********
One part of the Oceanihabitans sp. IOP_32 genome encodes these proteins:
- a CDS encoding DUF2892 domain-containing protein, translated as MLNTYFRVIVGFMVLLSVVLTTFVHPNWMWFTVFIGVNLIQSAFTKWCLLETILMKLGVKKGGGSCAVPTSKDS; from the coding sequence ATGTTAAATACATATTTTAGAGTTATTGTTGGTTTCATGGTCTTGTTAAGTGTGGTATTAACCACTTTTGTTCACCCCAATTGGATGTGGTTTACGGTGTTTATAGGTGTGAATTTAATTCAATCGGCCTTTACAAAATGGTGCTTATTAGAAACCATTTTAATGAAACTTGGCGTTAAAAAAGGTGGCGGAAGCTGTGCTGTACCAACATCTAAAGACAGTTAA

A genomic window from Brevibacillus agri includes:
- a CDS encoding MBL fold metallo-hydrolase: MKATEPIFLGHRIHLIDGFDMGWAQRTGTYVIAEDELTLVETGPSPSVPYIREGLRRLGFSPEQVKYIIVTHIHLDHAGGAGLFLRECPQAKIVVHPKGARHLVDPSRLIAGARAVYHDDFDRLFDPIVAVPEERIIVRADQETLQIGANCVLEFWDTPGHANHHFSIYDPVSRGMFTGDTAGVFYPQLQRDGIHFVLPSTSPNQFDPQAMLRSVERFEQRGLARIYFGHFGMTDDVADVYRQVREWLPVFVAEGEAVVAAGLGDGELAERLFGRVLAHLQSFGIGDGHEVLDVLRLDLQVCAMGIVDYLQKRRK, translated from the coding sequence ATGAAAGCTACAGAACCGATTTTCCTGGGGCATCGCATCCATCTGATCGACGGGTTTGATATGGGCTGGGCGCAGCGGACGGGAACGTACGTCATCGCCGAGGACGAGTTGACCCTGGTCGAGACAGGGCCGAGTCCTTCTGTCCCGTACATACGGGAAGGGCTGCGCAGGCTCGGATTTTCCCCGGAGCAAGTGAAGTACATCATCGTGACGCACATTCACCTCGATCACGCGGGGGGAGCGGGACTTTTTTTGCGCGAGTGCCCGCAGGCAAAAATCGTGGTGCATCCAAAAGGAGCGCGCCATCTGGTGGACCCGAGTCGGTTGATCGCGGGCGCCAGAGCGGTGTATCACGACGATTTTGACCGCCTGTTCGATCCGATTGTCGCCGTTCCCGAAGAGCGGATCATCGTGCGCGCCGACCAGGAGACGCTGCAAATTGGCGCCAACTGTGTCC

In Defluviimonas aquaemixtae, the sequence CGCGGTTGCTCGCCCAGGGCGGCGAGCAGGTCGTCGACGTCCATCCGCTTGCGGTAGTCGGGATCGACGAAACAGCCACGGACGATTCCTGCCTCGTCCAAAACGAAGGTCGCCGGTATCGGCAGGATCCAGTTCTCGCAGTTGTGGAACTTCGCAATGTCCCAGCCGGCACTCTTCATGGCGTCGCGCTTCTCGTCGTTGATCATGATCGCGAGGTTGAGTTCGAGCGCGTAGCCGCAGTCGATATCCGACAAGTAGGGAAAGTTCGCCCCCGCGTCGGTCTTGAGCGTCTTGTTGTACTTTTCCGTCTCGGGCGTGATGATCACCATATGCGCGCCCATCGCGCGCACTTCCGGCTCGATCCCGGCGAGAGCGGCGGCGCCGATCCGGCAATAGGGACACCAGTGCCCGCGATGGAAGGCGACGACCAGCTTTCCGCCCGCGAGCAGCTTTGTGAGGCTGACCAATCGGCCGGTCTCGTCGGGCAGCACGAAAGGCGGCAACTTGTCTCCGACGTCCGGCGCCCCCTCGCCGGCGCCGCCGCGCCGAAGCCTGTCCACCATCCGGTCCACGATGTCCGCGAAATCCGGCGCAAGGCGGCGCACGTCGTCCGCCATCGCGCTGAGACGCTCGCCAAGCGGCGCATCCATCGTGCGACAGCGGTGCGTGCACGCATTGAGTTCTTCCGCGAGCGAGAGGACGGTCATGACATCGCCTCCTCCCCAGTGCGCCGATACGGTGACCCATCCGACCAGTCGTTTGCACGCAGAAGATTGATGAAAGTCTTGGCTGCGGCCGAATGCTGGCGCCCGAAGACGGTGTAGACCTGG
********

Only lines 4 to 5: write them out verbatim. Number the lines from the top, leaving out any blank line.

- a CDS encoding MBL fold metallo-hydrolase: MKATEPIFLGHRIHLIDGFDMGWAQRTGTYVIAEDELTLVETGPSPSVPYIREGLRRLGFSPEQVKYIIVTHIHLDHAGGAGLFLRECPQAKIVVHPKGARHLVDPSRLIAGARAVYHDDFDRLFDPIVAVPEERIIVRADQETLQIGANCVLEFWDTPGHANHHFSIYDPVSRGMFTGDTAGVFYPQLQRDGIHFVLPSTSPNQFDPQAMLRSVERFEQRGLARIYFGHFGMTDDVADVYRQVREWLPVFVAEGEAVVAAGLGDGELAERLFGRVLAHLQSFGIGDGHEVLDVLRLDLQVCAMGIVDYLQKRRK, translated from the coding sequence ATGAAAGCTACAGAACCGATTTTCCTGGGGCATCGCATCCATCTGATCGACGGGTTTGATATGGGCTGGGCGCAGCGGACGGGAACGTACGTCATCGCCGAGGACGAGTTGACCCTGGTCGAGACAGGGCCGAGTCCTTCTGTCCCGTACATACGGGAAGGGCTGCGCAGGCTCGGATTTTCCCCGGAGCAAGTGAAGTACATCATCGTGACGCACATTCACCTCGATCACGCGGGGGGAGCGGGACTTTTTTTGCGCGAGTGCCCGCAGGCAAAAATCGTGGTGCATCCAAAAGGAGCGCGCCATCTGGTGGACCCGAGTCGGTTGATCGCGGGCGCCAGAGCGGTGTATCACGACGATTTTGACCGCCTGTTCGATCCGATTGTCGCCGTTCCCGAAGAGCGGATCATCGTGCGCGCCGACCAGGAGACGCTGCAAATTGGCGCCAACTGTGTCC

In Defluviimonas aquaemixtae, the sequence CGCGGTTGCTCGCCCAGGGCGGCGAGCAGGTCGTCGACGTCCATCCGCTTGCGGTAGTCGGGATCGACGAAACAGCCACGGACGATTCCTGCCTCGTCCAAAACGAAGGTCGCCGGTATCGGCAGGATCCAGTTCTCGCAGTTGTGGAACTTCGCAATGTCCCAGCCGGCACTCTTCATGGCGTCGCGCTTCTCGTCGTTGATCATGATCGCGAGGTTGAGTTCGAGCGCGTAGCCGCAGTCGATATCCGACAAGTAGGGAAAGTTCGCCCCCGCGTCGGTCTTGAGCGTCTTGTTGTACTTTTCCGTCTCGGGCGTGATGATCACCATATGCGCGCCCATCGCGCGCACTTCCGGCTCGATCCCGGCGAGAGCGGCGGCGCCGATCCGGCAATAGGGACACCAGTGCCCGCGATGGAAGGCGACGACCAGCTTTCCGCCCGCGAGCAGCTTTGTGAGGCTGACCAATCGGCCGGTCTCGTCGGGCAGCACGAAAGGCGGCAACTTGTCTCCGACGTCCGGCGCCCCCTCGCCGGCGCCGCCGCGCCGAAGCCTGTCCACCATCCGGTCCACGATGTCCGCGAAATCCGGCGCAAGGCGGCGCACGTCGTCCGCCATCGCGCTGAGACGCTCGCCAAGCGGCGCATCCATCGTGCGACAGCGGTGCGTGCACGCATTGAGTTCTTCCGCGAGCGAGAGGACGGTCATGACATCGCCTCCTCCCCAGTGCGCCGATACGGTGACCCATCCGACCAGTCGTTTGCACGCAGAAGATTGATGAAAGTCTTGGCTGCGGCCGAATGCTGGCGCCCGAAGACGGTGTAGACCTGG